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Massachusetts Liberal

Observations on politics, the media and life in Massachusetts and beyond from the left side of the road.

Monday, September 17, 2012

Bundle of secrets

He won't tell you what tax breaks or programs he will cut and now Mitt Romney is clamming up on who will benefit from his tax cuts for the rich.

That's because Romney is refusing to release a list of "bundlers," the people who solicit the big-dollar donations that have become the life blood of political campaigns. Barack Obama makes the names public and George Bush even offered special recognition by naming them Pioneers and Rangers.

And making them ambassadors or offering them special access. Not to mention their incomes likely qualify them for the massive new tax cuts Romney is proposing.

The Romney campaign is within its legal rights to withhold the names, but the move is in keeping with the campaign's opacity. Remember, this is a candidate running on vague promises that waggish headline writers declare will repeal the laws of arithmetic.

Romney supporters wave off the secrecy as a kerfuffle because "who does the asking doesn’t matter much. What counts is who is writing the big checks." Even though they also write the checks.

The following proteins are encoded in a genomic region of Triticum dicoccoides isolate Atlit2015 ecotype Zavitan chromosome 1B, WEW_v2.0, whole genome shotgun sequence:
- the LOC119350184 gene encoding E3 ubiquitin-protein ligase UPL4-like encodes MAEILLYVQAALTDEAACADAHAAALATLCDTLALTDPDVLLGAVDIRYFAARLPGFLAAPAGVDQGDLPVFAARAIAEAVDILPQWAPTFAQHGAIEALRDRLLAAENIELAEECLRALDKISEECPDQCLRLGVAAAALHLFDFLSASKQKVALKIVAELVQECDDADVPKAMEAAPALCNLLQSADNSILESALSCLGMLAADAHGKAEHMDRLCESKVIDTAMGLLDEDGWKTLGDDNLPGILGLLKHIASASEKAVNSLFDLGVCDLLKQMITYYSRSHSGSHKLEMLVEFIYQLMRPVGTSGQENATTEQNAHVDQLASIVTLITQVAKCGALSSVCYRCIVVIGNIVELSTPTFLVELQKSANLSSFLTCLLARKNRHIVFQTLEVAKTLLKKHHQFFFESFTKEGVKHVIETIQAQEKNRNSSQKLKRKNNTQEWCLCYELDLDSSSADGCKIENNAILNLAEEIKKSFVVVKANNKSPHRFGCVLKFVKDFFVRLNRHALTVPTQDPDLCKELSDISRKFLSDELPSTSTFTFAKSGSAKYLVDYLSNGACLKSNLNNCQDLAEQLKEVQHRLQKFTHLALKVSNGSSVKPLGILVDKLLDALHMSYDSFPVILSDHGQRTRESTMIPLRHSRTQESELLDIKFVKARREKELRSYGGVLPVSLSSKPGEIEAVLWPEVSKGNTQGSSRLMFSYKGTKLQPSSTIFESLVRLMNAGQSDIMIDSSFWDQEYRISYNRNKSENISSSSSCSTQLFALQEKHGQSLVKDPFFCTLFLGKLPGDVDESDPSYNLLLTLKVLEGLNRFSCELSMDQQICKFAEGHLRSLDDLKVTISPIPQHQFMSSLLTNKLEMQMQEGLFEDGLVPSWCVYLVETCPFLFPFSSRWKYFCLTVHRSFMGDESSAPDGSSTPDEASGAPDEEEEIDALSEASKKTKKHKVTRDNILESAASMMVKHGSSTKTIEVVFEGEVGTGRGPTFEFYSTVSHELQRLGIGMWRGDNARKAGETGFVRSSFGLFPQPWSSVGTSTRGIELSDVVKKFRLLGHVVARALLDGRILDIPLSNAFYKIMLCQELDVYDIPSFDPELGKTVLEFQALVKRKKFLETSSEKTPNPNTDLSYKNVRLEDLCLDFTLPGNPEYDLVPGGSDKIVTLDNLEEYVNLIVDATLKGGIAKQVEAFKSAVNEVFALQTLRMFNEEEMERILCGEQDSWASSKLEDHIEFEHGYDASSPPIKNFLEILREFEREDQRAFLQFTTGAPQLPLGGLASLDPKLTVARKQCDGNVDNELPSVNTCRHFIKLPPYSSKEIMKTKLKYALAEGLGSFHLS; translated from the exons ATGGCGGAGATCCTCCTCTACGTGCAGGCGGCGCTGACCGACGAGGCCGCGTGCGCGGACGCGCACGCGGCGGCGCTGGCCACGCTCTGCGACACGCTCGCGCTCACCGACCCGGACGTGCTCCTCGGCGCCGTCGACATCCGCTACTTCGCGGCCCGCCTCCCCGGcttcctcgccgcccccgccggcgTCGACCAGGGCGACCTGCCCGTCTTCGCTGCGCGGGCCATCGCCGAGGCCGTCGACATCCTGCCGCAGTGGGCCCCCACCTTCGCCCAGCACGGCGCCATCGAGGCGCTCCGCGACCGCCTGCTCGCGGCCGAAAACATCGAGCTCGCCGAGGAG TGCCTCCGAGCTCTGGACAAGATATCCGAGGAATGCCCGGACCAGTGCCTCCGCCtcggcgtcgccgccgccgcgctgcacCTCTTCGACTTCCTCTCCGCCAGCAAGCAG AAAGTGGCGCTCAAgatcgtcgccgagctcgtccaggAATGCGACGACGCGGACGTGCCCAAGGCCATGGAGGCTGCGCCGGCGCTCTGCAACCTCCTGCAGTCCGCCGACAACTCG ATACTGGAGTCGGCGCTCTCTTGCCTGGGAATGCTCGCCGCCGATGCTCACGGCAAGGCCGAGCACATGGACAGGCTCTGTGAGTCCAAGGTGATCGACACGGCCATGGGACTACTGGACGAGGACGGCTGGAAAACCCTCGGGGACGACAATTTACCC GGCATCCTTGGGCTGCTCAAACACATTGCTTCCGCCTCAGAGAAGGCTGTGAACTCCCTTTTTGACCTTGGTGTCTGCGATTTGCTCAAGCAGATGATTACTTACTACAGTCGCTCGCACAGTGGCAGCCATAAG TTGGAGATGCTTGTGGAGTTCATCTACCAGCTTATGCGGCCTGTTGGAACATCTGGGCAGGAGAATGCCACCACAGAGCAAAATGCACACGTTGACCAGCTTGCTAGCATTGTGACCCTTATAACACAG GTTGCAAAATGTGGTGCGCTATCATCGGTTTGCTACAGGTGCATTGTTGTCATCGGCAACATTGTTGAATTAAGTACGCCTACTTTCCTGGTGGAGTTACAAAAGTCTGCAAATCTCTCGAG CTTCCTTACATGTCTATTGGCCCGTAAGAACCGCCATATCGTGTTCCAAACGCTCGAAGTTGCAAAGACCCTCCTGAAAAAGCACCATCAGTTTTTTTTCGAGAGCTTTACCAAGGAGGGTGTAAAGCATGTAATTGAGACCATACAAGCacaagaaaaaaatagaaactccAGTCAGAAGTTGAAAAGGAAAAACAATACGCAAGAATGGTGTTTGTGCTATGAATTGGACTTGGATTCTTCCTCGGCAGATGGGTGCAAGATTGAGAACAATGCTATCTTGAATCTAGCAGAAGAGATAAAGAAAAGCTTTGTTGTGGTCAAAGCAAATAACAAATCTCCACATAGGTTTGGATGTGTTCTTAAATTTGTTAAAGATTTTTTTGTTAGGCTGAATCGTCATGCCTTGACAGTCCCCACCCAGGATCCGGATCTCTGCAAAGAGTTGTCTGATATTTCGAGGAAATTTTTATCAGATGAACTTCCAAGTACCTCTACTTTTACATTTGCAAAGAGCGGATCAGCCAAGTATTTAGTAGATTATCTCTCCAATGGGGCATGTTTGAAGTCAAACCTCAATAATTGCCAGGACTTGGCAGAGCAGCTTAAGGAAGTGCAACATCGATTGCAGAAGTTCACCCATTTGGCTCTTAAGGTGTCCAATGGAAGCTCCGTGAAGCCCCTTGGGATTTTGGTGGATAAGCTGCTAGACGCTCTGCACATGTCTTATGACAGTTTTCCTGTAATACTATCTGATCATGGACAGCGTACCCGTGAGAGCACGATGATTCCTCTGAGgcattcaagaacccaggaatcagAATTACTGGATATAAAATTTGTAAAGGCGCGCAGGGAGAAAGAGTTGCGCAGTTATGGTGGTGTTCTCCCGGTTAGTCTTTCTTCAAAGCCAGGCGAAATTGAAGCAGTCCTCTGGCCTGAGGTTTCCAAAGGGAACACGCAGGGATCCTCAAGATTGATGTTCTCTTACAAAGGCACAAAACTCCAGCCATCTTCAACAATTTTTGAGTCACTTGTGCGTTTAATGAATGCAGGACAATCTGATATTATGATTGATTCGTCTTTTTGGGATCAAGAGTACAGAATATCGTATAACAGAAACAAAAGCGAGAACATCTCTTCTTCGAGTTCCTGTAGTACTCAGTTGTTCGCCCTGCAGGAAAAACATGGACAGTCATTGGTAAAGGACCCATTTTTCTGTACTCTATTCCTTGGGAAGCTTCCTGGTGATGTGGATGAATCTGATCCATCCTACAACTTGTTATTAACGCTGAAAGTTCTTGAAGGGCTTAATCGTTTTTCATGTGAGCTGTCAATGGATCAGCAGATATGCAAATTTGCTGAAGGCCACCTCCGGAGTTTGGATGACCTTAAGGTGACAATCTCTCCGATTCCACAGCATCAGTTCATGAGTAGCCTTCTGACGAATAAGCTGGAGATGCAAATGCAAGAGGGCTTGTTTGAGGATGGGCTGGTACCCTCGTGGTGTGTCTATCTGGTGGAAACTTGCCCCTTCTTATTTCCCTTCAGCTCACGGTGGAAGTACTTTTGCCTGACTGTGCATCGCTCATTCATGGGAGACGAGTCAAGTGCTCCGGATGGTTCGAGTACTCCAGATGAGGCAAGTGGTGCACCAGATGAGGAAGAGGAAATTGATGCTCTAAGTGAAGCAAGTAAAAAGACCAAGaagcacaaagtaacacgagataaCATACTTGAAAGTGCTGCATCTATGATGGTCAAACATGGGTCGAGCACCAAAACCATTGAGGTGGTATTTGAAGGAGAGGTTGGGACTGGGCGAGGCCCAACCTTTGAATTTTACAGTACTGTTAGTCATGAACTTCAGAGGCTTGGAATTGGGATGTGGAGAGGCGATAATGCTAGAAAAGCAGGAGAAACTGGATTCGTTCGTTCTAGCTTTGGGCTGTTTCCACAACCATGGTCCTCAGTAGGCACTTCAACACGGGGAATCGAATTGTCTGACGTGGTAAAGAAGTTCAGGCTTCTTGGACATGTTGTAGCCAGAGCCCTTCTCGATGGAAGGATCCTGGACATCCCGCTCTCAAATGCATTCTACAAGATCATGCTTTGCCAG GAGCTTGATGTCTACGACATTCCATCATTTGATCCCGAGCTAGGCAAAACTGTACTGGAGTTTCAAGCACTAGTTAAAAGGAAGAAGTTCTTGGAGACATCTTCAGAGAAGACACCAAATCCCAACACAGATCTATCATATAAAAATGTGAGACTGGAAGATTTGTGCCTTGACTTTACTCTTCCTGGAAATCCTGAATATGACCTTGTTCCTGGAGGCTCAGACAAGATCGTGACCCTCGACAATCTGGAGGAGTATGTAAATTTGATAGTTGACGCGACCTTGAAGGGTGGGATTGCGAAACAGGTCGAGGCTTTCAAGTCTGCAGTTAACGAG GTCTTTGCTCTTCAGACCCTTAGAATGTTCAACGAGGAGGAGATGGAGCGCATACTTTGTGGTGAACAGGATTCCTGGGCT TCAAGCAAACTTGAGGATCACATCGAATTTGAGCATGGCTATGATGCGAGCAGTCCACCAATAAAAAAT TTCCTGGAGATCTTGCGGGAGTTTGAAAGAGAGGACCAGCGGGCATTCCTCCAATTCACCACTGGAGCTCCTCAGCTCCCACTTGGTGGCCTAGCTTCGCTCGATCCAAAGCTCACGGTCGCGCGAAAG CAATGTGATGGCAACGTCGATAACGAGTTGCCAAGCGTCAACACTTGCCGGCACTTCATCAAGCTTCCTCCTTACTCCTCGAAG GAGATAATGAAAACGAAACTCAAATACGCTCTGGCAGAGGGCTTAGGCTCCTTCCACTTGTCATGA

Not so, says Columbia University Law professor Richard Briffault:
"In some ways bundlers are more important, or at least as important, as the donors themselves, because someone who is able to bundle half a million dollars together has influence."
What is truly important is the entire tone of secrecy from the Romney campaign, whether it is budget or tax specifics or the candidate's own tax returns. Romney's pitch is now premised on "trust me," a highly dangerous concept from a candidate who has no core beliefs but will say or do whatever he thinks is necessary to close a sale.

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